Jeff Sessions slams Rahm Emanuel for promoting 'lawlessness' with sanctuary lawsuit

U.S. Attorney General Jeff Sessions slammed Chicago Mayor Rahm Emanuel on Monday after the city filed a lawsuit against the Trump administration's new sanctuary city policies, saying "no amount of federal taxpayer dollars" will go to Chicago if they move forward in retaliation.

The Trump administration in March introduced a new policy that would withhold funds from so-called "sanctuary cities" that blockade U.S. immigration official access to local jails. The lawsuit filed in U.S. District Court on Monday claims these conditions "fly in the face of longstanding City policy that promotes cooperation between local law enforcement and immigrant communities" -- an argument Sessions described as "astounding."

"No amount of federal taxpayer dollars will help a city that refuses to help its own residents," Sessions said in the statement. "The Mayor complains that the federal government's focus on enforcing the law would require a 'reordering of law enforcement practice in Chicago.' But that's just what Chicago needs: a recommitment to the rule of law and to policies that rollback the culture of lawlessness that has beset the city."

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Emanuel -- who previously served as White House chief of staff to former President Barack Obama -- defended the lawsuit on CNN, saying the DOJ-ordered policy updates "undermines our actual safety agenda."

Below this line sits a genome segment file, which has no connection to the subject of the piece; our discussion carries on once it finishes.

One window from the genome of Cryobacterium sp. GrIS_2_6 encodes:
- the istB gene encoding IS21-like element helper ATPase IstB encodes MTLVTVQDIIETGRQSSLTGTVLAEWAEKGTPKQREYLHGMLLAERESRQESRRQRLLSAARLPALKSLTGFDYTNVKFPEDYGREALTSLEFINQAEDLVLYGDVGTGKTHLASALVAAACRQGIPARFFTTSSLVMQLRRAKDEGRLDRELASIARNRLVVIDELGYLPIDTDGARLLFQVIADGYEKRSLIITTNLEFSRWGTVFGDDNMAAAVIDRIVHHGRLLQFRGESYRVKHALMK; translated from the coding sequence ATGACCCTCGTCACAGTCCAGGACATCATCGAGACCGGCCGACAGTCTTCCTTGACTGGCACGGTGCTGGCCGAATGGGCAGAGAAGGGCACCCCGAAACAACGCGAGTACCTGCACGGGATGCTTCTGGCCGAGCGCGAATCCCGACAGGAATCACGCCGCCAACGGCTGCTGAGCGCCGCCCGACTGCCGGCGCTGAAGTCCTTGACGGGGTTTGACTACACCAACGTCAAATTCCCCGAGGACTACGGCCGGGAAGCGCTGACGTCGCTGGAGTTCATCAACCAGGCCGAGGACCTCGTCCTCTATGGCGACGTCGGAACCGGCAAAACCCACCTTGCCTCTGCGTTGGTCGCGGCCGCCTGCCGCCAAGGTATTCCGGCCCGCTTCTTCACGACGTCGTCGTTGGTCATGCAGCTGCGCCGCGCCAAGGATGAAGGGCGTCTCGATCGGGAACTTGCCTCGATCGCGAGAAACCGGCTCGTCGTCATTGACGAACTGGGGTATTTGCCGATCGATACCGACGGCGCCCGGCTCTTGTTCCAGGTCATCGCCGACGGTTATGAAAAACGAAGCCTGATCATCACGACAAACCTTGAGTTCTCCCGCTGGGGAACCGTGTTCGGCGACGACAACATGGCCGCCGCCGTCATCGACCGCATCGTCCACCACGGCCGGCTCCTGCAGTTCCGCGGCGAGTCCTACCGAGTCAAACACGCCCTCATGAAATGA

"We want you to come to Chicago if you believe in the American dream," Emanuel said. "By forcing us, or the police department, to choose between the values of the city and the philosophy of the police department, in community policing, I think it's a false choice and it undermines our actual safety agenda."

Sessions' reference to "a culture of lawlessness" in Chicago comes after President Trump continues to point to the Illinois city as an example of rampant "crime and killings" in the U.S. According to a Chicago Tribune database, there have been 416 homicides in Chicago in 2017 as of Tuesday, August 8, where there were 788 homicides total in 2016.

Chicago Police Superintendent Eddie Johnson spoke out after Sessions released his statement, pushing back against the rhetoric linking violent crime to undocumented immigrant populations.

"Undocumented immigrants are not driving violence in Chicago," Johnson said. "And that's why I want our officers focused on community policing and not trying to be the immigration police," he said.

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The statement from the federal government's highest law enforcement official ended with a direct warning for Emanuel and other local officials.

The tough language from Sessions comes after the attorney general suffered an embattled mid-summer as Trump publicly criticized the former U.S. senator from Alabama for taking a "weak position" in recusing himself from an ongoing probe into Russian interference in the 2016 presidential election.

After reports that the DOJ head and Trump were not on speaking terms, new White House chief of staff John Kelly reportedly assured Sessions his job within the administration is secure. Hardline statements enforcing the president's agenda could potentially serve as an approval boost from the commander in chief for Sessions.

"This administration will not simply give away grant dollars to city governments that proudly violate the rule of law and protect criminal aliens at the expense of public safety," the statement reads. "So it's this simple: Comply with the law or forego taxpayer dollars."

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